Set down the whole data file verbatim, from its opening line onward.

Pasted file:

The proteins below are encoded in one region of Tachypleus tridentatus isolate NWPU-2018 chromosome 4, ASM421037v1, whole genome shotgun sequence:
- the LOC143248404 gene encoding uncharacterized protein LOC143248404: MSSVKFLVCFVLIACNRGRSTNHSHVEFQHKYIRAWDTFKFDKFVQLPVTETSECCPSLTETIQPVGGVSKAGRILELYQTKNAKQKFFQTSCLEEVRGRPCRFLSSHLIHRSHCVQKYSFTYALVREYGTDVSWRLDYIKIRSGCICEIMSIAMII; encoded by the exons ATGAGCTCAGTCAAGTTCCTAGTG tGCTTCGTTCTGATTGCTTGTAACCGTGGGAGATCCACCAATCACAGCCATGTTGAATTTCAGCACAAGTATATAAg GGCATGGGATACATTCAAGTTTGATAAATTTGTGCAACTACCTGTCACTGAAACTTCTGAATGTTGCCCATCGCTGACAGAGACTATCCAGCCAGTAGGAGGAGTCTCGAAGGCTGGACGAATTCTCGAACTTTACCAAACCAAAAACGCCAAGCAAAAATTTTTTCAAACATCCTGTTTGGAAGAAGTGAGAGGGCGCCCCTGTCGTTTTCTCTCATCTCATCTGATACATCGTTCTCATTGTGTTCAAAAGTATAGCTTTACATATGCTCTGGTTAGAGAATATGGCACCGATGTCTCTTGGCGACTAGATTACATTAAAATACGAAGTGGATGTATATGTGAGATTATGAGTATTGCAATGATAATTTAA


The proteins below are encoded in one region of Tachypleus tridentatus isolate NWPU-2018 chromosome 4, ASM421037v1, whole genome shotgun sequence:
- the LOC143248404 gene encoding uncharacterized protein LOC143248404: MSSVKFLVCFVLIACNRGRSTNHSHVEFQHKYIRAWDTFKFDKFVQLPVTETSECCPSLTETIQPVGGVSKAGRILELYQTKNAKQKFFQTSCLEEVRGRPCRFLSSHLIHRSHCVQKYSFTYALVREYGTDVSWRLDYIKIRSGCICEIMSIAMII; encoded by the exons ATGAGCTCAGTCAAGTTCCTAGTG tGCTTCGTTCTGATTGCTTGTAACCGTGGGAGATCCACCAATCACAGCCATGTTGAATTTCAGCACAAGTATATAAg GGCATGGGATACATTCAAGTTTGATAAATTTGTGCAACTACCTGTCACTGAAACTTCTGAATGTTGCCCATCGCTGACAGAGACTATCCAGCCAGTAGGAGGAGTCTCGAAGGCTGGACGAATTCTCGAACTTTACCAAACCAAAAACGCCAAGCAAAAATTTTTTCAAACATCCTGTTTGGAAGAAGTGAGAGGGCGCCCCTGTCGTTTTCTCTCATCTCATCTGATACATCGTTCTCATTGTGTTCAAAAGTATAGCTTTACATATGCTCTGGTTAGAGAATATGGCACCGATGTCTCTTGGCGACTAGATTACATTAAAATACGAAGTGGATGTATATGTGAGATTATGAGTATTGCAATGATAATTTAA